Novel Neuropathic Pain Mechanisms Associated With Allergic Inflammation

Takayuki Fujii, Ryo Yamasaki, Jun Ichi Kira

Research output: Contribution to journalReview article

Abstract

Allergic diseases are associated with central and peripheral nervous system diseases such as autism spectrum disorders and eosinophilic granulomatosis with polyangiitis, which frequently causes mononeuritis multiplex. Thus, it is possible that patients with an atopic constitution might develop multifocal inflammation in central and peripheral nervous system tissues. In a previous study in Japan, we reported a rare form of myelitis with persistent neuropathic pain (NeP) in patients with allergic disorders. However, the underlying mechanism of allergic inflammation-related NeP remains to be elucidated. First, we analyzed the effect of allergic inflammation on the nociceptive system in the spinal cord. Mice with atopy showed microglial and astroglial activation in the spinal cord and tactile allodynia. In a microarray analysis of isolated microglia from the spinal cord, endothelin receptor type B (EDNRB) was the most upregulated cell surface receptor in mice with atopy. Immunohistochemical analysis demonstrated EDNRB expression was upregulated in microglia and astroglia. The EDNRB antagonist BQ788 abolished glial activation and allodynia. These findings indicated that allergic inflammation induced widespread glial activation through the EDNRB pathway and NeP. Second, we investigated whether autoantibody-mediated pathogenesis underlies allergic inflammation-related NeP. We detected specific autoantibodies to small dorsal root ganglion (DRG) neurons and their nerve terminals in the dorsal horns of NeP patients with allergic disorders. An analysis of IgG subclasses revealed a predominance of IgG2. These autoantibodies were mostly colocalized with isolectin B4- and P2X3-positive unmyelinated C-fiber type small DRG neurons. By contrast, immunostaining for S100β, a myelinated DRG neuron marker, showed no colocalization with patient IgG. Immunoprecipitation and liquid chromatography-tandem mass spectrometry identified plexin D1 as a target autoantigen. Patients with anti-plexin D1 antibodies often present with burning pain and thermal hyperalgesia. Immunotherapies, including plasma exchange, are effective for NeP management. Therefore, anti-plexin D1 antibodies may be pathogenic for immune-mediated NeP, especially under allergic inflammation conditions. Thus, allergic inflammation may induce NeP through glial inflammation in the spinal cord and the anti-plexin D1 antibody-mediated impairment of small DRG neurons.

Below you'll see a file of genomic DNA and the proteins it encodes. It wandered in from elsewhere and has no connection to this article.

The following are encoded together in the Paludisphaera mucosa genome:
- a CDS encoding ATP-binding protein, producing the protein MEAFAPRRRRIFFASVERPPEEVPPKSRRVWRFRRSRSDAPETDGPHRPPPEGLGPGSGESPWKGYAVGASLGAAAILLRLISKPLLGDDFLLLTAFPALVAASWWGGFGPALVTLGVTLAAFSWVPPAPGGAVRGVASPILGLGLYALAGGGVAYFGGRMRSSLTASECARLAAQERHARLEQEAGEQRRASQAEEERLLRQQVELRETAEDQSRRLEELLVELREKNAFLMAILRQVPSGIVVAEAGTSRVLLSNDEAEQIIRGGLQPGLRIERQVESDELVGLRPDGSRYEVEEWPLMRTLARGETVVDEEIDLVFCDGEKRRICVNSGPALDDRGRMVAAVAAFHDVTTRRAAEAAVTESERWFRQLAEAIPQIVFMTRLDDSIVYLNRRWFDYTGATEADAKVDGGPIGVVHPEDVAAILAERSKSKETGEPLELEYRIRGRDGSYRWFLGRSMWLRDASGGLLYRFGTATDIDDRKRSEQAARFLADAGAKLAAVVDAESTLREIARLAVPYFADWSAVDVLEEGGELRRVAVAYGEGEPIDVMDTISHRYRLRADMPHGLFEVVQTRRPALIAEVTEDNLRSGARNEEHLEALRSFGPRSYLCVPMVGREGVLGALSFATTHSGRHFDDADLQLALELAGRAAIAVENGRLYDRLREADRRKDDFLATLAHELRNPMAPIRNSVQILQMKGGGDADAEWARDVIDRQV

Original languageEnglish
Article number1337
JournalFrontiers in Neurology
Volume10
DOIs
Publication statusPublished - Dec 17 2019

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Neuralgia
Inflammation
Spinal Ganglia
Endothelin B Receptors
Hyperalgesia
Neuroglia
Autoantibodies
Myelitis
Neurons
Spinal Cord
Immunoglobulin G
Microglia
Antibodies
Mononeuropathies
Nerve Tissue